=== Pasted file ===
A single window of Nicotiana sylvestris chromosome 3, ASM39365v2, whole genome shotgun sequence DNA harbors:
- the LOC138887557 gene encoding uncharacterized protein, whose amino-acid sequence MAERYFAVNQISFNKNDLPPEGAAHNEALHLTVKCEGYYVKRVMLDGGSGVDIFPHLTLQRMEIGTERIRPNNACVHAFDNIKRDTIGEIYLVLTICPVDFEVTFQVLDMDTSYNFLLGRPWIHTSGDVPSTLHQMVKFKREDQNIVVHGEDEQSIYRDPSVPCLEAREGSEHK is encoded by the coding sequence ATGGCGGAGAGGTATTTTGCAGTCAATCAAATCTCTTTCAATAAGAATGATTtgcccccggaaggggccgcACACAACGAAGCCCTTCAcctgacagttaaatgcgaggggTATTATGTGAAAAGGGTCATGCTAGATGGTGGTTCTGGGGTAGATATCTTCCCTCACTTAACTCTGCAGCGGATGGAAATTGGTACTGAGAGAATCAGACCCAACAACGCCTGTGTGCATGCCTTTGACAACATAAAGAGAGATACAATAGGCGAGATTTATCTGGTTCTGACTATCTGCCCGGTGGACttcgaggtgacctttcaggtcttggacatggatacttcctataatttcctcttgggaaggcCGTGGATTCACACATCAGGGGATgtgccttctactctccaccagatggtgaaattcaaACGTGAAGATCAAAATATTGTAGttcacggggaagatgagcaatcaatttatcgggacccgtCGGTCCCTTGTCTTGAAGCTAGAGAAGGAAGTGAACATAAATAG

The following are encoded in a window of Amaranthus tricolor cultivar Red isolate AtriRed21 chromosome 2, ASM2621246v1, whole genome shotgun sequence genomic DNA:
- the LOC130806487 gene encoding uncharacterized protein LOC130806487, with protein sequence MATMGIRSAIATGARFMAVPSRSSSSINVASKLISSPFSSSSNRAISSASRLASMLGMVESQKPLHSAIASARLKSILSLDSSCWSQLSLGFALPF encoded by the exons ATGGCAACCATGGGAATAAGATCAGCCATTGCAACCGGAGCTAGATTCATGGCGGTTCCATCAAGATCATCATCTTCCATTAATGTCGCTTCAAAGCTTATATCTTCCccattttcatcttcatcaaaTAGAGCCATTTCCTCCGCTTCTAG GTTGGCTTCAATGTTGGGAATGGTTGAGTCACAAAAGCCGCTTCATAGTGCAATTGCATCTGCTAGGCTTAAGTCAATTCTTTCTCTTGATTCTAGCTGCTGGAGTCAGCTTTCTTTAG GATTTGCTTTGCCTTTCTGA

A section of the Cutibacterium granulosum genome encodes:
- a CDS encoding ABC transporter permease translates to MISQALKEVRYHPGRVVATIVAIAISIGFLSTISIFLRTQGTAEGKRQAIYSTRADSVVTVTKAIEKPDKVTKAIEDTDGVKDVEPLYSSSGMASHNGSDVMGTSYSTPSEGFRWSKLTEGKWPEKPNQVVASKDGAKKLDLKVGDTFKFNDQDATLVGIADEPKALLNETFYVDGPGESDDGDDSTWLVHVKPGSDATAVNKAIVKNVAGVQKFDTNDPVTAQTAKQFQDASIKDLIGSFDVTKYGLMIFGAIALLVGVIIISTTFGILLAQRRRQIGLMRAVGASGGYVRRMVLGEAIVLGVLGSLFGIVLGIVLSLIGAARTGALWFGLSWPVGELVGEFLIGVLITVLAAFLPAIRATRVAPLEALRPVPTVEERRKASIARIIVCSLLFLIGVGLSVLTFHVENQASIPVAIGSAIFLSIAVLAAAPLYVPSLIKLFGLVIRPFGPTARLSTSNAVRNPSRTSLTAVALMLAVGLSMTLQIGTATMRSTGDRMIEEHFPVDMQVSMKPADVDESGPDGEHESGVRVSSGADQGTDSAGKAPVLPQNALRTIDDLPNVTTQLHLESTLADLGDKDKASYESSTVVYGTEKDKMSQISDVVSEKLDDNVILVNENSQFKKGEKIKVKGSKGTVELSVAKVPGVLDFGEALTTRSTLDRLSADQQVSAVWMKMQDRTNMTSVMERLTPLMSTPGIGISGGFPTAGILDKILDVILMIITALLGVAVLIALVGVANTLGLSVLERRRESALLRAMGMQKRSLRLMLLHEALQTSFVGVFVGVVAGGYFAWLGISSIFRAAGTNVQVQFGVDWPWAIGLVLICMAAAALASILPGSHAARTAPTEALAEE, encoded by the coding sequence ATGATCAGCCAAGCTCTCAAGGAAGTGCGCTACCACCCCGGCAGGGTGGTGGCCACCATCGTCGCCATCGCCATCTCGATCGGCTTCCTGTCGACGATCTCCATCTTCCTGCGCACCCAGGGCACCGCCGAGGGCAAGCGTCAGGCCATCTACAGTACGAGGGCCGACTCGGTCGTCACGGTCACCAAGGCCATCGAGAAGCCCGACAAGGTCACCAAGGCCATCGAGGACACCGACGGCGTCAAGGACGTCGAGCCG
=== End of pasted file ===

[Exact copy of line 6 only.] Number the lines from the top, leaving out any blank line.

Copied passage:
- a CDS encoding ABC transporter permease translates to MISQALKEVRYHPGRVVATIVAIAISIGFLSTISIFLRTQGTAEGKRQAIYSTRADSVVTVTKAIEKPDKVTKAIEDTDGVKDVEPLYSSSGMASHNGSDVMGTSYSTPSEGFRWSKLTEGKWPEKPNQVVASKDGAKKLDLKVGDTFKFNDQDATLVGIADEPKALLNETFYVDGPGESDDGDDSTWLVHVKPGSDATAVNKAIVKNVAGVQKFDTNDPVTAQTAKQFQDASIKDLIGSFDVTKYGLMIFGAIALLVGVIIISTTFGILLAQRRRQIGLMRAVGASGGYVRRMVLGEAIVLGVLGSLFGIVLGIVLSLIGAARTGALWFGLSWPVGELVGEFLIGVLITVLAAFLPAIRATRVAPLEALRPVPTVEERRKASIARIIVCSLLFLIGVGLSVLTFHVENQASIPVAIGSAIFLSIAVLAAAPLYVPSLIKLFGLVIRPFGPTARLSTSNAVRNPSRTSLTAVALMLAVGLSMTLQIGTATMRSTGDRMIEEHFPVDMQVSMKPADVDESGPDGEHESGVRVSSGADQGTDSAGKAPVLPQNALRTIDDLPNVTTQLHLESTLADLGDKDKASYESSTVVYGTEKDKMSQISDVVSEKLDDNVILVNENSQFKKGEKIKVKGSKGTVELSVAKVPGVLDFGEALTTRSTLDRLSADQQVSAVWMKMQDRTNMTSVMERLTPLMSTPGIGISGGFPTAGILDKILDVILMIITALLGVAVLIALVGVANTLGLSVLERRRESALLRAMGMQKRSLRLMLLHEALQTSFVGVFVGVVAGGYFAWLGISSIFRAAGTNVQVQFGVDWPWAIGLVLICMAAAALASILPGSHAARTAPTEALAEE, encoded by the coding sequence ATGATCAGCCAAGCTCTCAAGGAAGTGCGCTACCACCCCGGCAGGGTGGTGGCCACCATCGTCGCCATCGCCATCTCGATCGGCTTCCTGTCGACGATCTCCATCTTCCTGCGCACCCAGGGCACCGCCGAGGGCAAGCGTCAGGCCATCTACAGTACGAGGGCCGACTCGGTCGTCACGGTCACCAAGGCCATCGAGAAGCCCGACAAGGTCACCAAGGCCATCGAGGACACCGACGGCGTCAAGGACGTCGAGCCG